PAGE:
Our Hardcore Flipping: Building an Addition event this Saturday was a huge hit!
We had over a dozen attendees spend two hours of their Saturday morning beating the heat to learn how adding an addition to a flip can lead to bigger profits…
Looking at a home to flip using its existing footprint can significantly reduce the number of deals you find and future potential profit of those that you do buy.
The home we previewed was 832 square feet with 2 bedrooms and 1 bathroom on a large 9,000 square foot lot. Further, the kitchen area was separated from the living room and the attached garage was not accessible from the main residence. The infrastructure of the home was solid, but the After Repair Value as a 2 / 1 didn’t pencil.
With some imagination, the investor on the project designed a 450 square foot addition which included a new master bedroom / bathroom and direct access to the garage. Additionally, the proposed renovations opened the kitchen area to the living room giving the appearance of more space.
The result of the addition and modified floor plan should result in a $75,000 to $80,000 increase in the sales price. It also made the property more marketable because it now could target a larger pool of buyers looking for a 3 / 2 configuration.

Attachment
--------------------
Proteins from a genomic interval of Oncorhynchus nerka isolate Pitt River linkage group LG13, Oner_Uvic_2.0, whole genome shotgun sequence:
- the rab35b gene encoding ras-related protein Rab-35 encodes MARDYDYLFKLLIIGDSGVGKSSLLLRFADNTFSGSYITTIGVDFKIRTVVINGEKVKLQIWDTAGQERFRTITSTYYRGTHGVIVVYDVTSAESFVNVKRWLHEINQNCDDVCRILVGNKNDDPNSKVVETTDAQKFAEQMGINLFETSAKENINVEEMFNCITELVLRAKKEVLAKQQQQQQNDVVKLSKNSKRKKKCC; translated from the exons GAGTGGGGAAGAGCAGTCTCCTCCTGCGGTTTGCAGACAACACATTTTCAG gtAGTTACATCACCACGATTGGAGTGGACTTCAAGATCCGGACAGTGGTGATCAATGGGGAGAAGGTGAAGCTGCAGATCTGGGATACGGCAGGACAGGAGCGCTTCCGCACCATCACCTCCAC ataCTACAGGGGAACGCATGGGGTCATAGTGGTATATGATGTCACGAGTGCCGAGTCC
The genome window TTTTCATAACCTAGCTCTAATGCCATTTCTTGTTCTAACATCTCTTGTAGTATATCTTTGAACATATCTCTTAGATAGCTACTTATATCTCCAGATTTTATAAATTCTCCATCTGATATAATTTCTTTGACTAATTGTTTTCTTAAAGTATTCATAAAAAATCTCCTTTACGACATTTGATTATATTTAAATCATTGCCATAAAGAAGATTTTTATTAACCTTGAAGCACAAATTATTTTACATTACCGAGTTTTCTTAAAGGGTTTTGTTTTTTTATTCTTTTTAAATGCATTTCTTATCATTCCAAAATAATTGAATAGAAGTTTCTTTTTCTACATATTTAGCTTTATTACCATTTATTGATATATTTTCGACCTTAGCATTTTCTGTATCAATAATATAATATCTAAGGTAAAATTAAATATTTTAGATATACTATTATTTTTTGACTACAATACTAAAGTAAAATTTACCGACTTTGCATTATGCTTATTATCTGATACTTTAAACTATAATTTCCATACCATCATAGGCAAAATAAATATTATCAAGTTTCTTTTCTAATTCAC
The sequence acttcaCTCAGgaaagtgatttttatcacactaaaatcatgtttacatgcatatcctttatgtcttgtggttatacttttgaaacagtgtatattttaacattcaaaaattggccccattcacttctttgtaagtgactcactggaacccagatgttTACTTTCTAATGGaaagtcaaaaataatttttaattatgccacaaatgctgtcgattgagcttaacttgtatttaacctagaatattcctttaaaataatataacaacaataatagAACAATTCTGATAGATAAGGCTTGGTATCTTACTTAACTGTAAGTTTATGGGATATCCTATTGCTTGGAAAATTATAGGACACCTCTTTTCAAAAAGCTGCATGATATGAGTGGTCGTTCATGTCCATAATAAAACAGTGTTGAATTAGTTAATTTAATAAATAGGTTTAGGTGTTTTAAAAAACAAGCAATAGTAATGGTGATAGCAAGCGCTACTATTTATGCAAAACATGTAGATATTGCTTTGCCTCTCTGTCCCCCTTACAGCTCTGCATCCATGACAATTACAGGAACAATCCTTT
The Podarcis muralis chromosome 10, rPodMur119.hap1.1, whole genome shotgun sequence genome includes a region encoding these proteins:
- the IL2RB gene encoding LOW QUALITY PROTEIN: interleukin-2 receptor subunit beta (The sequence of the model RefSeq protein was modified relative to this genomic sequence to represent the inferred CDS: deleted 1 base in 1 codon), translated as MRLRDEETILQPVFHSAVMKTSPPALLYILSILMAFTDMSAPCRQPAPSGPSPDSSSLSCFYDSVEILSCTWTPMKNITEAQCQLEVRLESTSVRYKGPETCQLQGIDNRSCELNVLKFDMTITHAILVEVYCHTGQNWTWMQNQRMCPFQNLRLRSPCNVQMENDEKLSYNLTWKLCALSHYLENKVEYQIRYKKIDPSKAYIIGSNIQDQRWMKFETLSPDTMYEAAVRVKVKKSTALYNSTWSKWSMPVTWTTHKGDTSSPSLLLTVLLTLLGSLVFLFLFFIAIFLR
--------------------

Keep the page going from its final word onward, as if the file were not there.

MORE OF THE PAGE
Adding an addition to a flip can be very profitable, but add substantial risk. Some of the biggest hurdles for novice investors considering an addition is to formulate an accurate budget and project timeline.
In most areas, building an addition will require building plan approval from a local building/planning department. Before purchasing a property with an addition in mind, visit the local building/planning department to verify that your property would allow for an addition. Further, based upon new regulations, the existing structure may need to be updated to new building codes which could make the project costs unreasonable.
Creating your project budget takes careful preparation. If you are not a contractor, be sure to work with a licensed contractor that specializes in building residential additions and has worked with the specific building / planning department that would handle the approvals on your project. Review the budget carefully with the contractor and ask where potential cost overruns could occur. Be sure to add a contingency to the budget in case unexpected repairs are required.
Our Hardcore Flipping: Building an Addition event this Saturday offered our attendees a in depth clinic on successfully building an addition to a flip. We covered topics such as how the investor designed the new configuration for the project, the hurdles he faced though its construction, and the expected sale proceeds he should receive from the additional square feet.
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